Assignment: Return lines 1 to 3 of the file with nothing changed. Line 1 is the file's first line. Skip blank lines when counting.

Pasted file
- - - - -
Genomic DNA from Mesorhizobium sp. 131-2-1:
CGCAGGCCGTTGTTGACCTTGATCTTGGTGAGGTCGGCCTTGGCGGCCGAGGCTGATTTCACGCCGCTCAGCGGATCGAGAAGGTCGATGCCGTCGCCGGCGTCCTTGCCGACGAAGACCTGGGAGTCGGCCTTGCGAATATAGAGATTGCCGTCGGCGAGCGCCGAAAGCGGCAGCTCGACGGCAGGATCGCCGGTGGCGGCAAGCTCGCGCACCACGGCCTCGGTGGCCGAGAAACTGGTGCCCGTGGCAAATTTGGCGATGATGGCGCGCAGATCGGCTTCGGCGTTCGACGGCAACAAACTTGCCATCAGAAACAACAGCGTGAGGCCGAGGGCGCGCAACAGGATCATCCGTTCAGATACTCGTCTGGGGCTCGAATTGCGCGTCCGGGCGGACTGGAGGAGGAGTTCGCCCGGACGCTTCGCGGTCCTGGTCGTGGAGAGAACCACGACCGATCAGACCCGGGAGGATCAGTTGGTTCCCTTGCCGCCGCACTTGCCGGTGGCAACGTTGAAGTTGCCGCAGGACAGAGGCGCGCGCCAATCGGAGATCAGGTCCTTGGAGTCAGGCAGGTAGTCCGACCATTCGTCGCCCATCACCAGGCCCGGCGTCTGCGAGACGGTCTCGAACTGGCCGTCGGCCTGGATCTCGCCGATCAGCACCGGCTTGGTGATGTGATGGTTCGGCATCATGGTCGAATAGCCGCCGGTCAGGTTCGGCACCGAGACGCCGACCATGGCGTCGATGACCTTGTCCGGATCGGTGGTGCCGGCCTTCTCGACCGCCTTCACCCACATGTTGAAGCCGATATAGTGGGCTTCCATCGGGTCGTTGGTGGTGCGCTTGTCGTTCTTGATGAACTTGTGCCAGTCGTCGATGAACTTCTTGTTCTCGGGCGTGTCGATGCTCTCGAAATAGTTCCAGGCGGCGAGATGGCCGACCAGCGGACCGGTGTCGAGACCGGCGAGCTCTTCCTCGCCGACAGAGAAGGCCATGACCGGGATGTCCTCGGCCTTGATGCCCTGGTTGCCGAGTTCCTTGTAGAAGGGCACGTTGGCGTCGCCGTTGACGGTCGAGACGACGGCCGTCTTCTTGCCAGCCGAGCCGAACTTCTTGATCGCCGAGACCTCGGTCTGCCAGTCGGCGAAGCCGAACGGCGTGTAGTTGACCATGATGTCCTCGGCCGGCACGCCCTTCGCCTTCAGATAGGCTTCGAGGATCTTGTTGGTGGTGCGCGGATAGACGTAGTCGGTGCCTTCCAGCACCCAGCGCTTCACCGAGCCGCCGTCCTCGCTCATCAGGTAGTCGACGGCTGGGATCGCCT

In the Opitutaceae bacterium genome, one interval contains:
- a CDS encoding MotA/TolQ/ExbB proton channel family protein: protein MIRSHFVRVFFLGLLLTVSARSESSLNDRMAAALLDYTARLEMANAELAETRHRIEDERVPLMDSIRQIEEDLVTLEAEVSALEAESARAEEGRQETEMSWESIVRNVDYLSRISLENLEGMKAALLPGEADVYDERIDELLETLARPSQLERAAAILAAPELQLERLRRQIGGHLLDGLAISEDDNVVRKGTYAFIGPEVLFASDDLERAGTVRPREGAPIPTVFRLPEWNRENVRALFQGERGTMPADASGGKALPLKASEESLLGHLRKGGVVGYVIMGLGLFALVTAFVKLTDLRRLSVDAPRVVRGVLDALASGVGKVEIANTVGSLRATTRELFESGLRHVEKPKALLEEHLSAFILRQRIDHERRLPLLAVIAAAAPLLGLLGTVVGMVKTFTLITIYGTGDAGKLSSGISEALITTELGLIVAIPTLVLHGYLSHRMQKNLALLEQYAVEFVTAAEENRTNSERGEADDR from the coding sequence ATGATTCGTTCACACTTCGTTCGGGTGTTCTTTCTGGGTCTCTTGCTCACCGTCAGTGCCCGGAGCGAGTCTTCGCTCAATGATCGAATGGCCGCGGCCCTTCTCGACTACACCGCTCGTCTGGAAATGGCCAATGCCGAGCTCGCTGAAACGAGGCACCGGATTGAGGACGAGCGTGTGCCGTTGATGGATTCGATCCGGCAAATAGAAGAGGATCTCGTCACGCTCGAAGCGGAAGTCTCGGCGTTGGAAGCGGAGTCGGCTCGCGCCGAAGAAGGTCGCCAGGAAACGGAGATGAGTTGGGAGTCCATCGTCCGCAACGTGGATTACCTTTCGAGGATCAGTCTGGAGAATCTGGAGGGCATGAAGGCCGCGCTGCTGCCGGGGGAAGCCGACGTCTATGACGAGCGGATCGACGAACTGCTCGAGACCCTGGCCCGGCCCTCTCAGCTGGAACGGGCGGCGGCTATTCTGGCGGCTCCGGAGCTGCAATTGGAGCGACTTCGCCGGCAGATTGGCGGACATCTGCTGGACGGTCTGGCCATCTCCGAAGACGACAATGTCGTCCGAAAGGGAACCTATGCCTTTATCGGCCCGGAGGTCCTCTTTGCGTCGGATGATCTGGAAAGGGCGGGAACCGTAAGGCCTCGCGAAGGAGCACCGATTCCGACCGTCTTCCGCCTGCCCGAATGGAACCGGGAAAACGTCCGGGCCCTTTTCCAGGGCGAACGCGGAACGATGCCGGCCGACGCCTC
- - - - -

Genomic DNA from Mesorhizobium sp. 131-2-1:
CGCAGGCCGTTGTTGACCTTGATCTTGGTGAGGTCGGCCTTGGCGGCCGAGGCTGATTTCACGCCGCTCAGCGGATCGAGAAGGTCGATGCCGTCGCCGGCGTCCTTGCCGACGAAGACCTGGGAGTCGGCCTTGCGAATATAGAGATTGCCGTCGGCGAGCGCCGAAAGCGGCAGCTCGACGGCAGGATCGCCGGTGGCGGCAAGCTCGCGCACCACGGCCTCGGTGGCCGAGAAACTGGTGCCCGTGGCAAATTTGGCGATGATGGCGCGCAGATCGGCTTCGGCGTTCGACGGCAACAAACTTGCCATCAGAAACAACAGCGTGAGGCCGAGGGCGCGCAACAGGATCATCCGTTCAGATACTCGTCTGGGGCTCGAATTGCGCGTCCGGGCGGACTGGAGGAGGAGTTCGCCCGGACGCTTCGCGGTCCTGGTCGTGGAGAGAACCACGACCGATCAGACCCGGGAGGATCAGTTGGTTCCCTTGCCGCCGCACTTGCCGGTGGCAACGTTGAAGTTGCCGCAGGACAGAGGCGCGCGCCAATCGGAGATCAGGTCCTTGGAGTCAGGCAGGTAGTCCGACCATTCGTCGCCCATCACCAGGCCCGGCGTCTGCGAGACGGTCTCGAACTGGCCGTCGGCCTGGATCTCGCCGATCAGCACCGGCTTGGTGATGTGATGGTTCGGCATCATGGTCGAATAGCCGCCGGTCAGGTTCGGCACCGAGACGCCGACCATGGCGTCGATGACCTTGTCCGGATCGGTGGTGCCGGCCTTCTCGACCGCCTTCACCCACATGTTGAAGCCGATATAGTGGGCTTCCATCGGGTCGTTGGTGGTGCGCTTGTCGTTCTTGATGAACTTGTGCCAGTCGTCGATGAACTTCTTGTTCTCGGGCGTGTCGATGCTCTCGAAATAGTTCCAGGCGGCGAGATGGCCGACCAGCGGACCGGTGTCGAGACCGGCGAGCTCTTCCTCGCCGACAGAGAAGGCCATGACCGGGATGTCCTCGGCCTTGATGCCCTGGTTGCCGAGTTCCTTGTAGAAGGGCACGTTGGCGTCGCCGTTGACGGTCGAGACGACGGCCGTCTTCTTGCCAGCCGAGCCGAACTTCTTGATCGCCGAGACCTCGGTCTGCCAGTCGGCGAAGCCGAACGGCGTGTAGTTGACCATGATGTCCTCGGCCGGCACGCCCTTCGCCTTCAGATAGGCTTCGAGGATCTTGTTGGTGGTGCGCGGATAGACGTAGTCGGTGCCTTCCAGCACCCAGCGCTTCACCGAGCCGCCGTCCTCGCTCATCAGGTAGTCGACGGCTGGGATCGCCT

In the Opitutaceae bacterium genome, one interval contains: